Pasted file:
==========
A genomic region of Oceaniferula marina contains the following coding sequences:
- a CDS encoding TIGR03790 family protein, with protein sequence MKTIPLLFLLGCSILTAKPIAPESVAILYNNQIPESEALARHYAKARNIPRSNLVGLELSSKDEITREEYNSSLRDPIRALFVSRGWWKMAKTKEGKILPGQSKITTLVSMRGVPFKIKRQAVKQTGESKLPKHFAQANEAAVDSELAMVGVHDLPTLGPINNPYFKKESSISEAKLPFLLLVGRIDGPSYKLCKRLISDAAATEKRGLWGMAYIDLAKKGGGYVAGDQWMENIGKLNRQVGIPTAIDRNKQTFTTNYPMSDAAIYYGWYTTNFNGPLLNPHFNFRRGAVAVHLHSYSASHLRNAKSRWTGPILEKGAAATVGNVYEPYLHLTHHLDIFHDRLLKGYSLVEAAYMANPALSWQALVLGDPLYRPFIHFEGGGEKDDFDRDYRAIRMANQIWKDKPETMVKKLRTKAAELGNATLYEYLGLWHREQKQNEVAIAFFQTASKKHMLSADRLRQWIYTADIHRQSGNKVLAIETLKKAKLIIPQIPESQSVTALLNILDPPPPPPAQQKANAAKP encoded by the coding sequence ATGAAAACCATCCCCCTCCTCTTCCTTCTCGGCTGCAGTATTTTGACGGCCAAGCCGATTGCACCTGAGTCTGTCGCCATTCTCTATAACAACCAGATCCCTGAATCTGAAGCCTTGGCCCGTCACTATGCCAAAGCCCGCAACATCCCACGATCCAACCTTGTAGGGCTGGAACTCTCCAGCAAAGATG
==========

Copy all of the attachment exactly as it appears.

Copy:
A genomic region of Oceaniferula marina contains the following coding sequences:
- a CDS encoding TIGR03790 family protein, with protein sequence MKTIPLLFLLGCSILTAKPIAPESVAILYNNQIPESEALARHYAKARNIPRSNLVGLELSSKDEITREEYNSSLRDPIRALFVSRGWWKMAKTKEGKILPGQSKITTLVSMRGVPFKIKRQAVKQTGESKLPKHFAQANEAAVDSELAMVGVHDLPTLGPINNPYFKKESSISEAKLPFLLLVGRIDGPSYKLCKRLISDAAATEKRGLWGMAYIDLAKKGGGYVAGDQWMENIGKLNRQVGIPTAIDRNKQTFTTNYPMSDAAIYYGWYTTNFNGPLLNPHFNFRRGAVAVHLHSYSASHLRNAKSRWTGPILEKGAAATVGNVYEPYLHLTHHLDIFHDRLLKGYSLVEAAYMANPALSWQALVLGDPLYRPFIHFEGGGEKDDFDRDYRAIRMANQIWKDKPETMVKKLRTKAAELGNATLYEYLGLWHREQKQNEVAIAFFQTASKKHMLSADRLRQWIYTADIHRQSGNKVLAIETLKKAKLIIPQIPESQSVTALLNILDPPPPPPAQQKANAAKP encoded by the coding sequence ATGAAAACCATCCCCCTCCTCTTCCTTCTCGGCTGCAGTATTTTGACGGCCAAGCCGATTGCACCTGAGTCTGTCGCCATTCTCTATAACAACCAGATCCCTGAATCTGAAGCCTTGGCCCGTCACTATGCCAAAGCCCGCAACATCCCACGATCCAACCTTGTAGGGCTGGAACTCTCCAGCAAAGATG